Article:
Dell XPS 730X review

Dell's XPS 730X stands for Xtremely Pricey System

Dell XPS 730X
The Dell XPS is a very well specified system but it will cost you an arm and a leg and then some

TechRadar Verdict

A whopper of a PC in both size and price, but it does offer unbeatable (so far) performance


  • +

    Good looks

  • +

    Astonishing performance


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    The price

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    Graphics could be better

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For £3,430 you could get Dell's XPS 730X, a super-duper gaming rig of ridiculous proportions. Or a holiday in the Caribbean, a car, a couple of diary cows perhaps or even half an hour in the company of Henry Winchester.

The Dell XPS 730X is the biggest PC we've ever seen outside of Tron, and it weighs as much as a small car. The mere act of lifting it onto a desk gave this writer's meagre arms the best workout they'd had for years. If you're very rich and considering getting in to weight lifting this is definitely the machine for you.

The styling of the case is lovely; it's an italicised version of a normal – albeit massive – computer. Into this, Dell has crammed its proprietary H2Ceramic (H2C) cooling system, which uses a mixture of peltier and water cooling to draw heat away from the overclocked Intel Core i7 965 3.2GHz CPU.

It's said to be a completely fanless solution, but the rig still made an average (but tolerable) level of noise, thanks to the Nvidia GeForce GTX280 graphics cards.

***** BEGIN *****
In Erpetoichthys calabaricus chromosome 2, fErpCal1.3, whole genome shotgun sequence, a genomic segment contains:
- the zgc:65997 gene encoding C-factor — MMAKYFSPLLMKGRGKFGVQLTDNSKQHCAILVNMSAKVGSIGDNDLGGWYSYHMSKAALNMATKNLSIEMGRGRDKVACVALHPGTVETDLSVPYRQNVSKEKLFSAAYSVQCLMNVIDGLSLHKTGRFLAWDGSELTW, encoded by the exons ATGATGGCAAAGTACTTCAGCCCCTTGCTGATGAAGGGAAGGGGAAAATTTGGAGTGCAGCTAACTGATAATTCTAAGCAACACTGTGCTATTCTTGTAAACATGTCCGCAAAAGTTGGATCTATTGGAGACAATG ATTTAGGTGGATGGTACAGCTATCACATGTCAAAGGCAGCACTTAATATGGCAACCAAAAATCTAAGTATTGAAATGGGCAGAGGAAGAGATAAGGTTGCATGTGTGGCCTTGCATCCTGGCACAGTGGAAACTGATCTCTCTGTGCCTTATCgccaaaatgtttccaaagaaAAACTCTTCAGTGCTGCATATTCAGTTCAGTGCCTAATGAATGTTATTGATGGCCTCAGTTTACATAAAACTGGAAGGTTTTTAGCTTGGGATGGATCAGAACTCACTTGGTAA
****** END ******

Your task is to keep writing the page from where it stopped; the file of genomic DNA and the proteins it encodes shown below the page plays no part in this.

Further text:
Dell has included some fairly useful utilities on top of its standard level of useless bloatware. The Alienware AFX enables customised colour schemes for the case lighting, which is handy if you're allergic to the colour blue.

In addition, there's the Dell XPS thermal monitor, which, as the name suggests, monitors your thermals. It's nice to see that they are both adjustable from within the operating system, and it adds that extra quality feel to the PC.

SLI GTX280's

The XPS 730X is stuffed to the brim with quality components, too. A pair of Nvidia GTX280s sit in an SLI configuration, and they didn't have any qualms with anything we threw at them. In fact, they far exceeded the results that we've had from any other Core i7 rig.

Even so, we still can't help but wonder how many more frames per second the system would have got had it included GeForce GTX285s or even GeForce GTX295s. It's not like they couldn't have been included, given the cost of this rig, and, at time of writing, they weren't even available on the Dell upgrade path.

Dell's system is the most expensive Intel Core i7 PC we've looked at so far. But it's also the best performing system we've seen.

The solid build and high quality components will probably see you through a good five years of top-end gaming, but there are other Core i7 systems out there – such as AdvanceTec's AT-FX Skeleton – that offer a little less performance for much less money.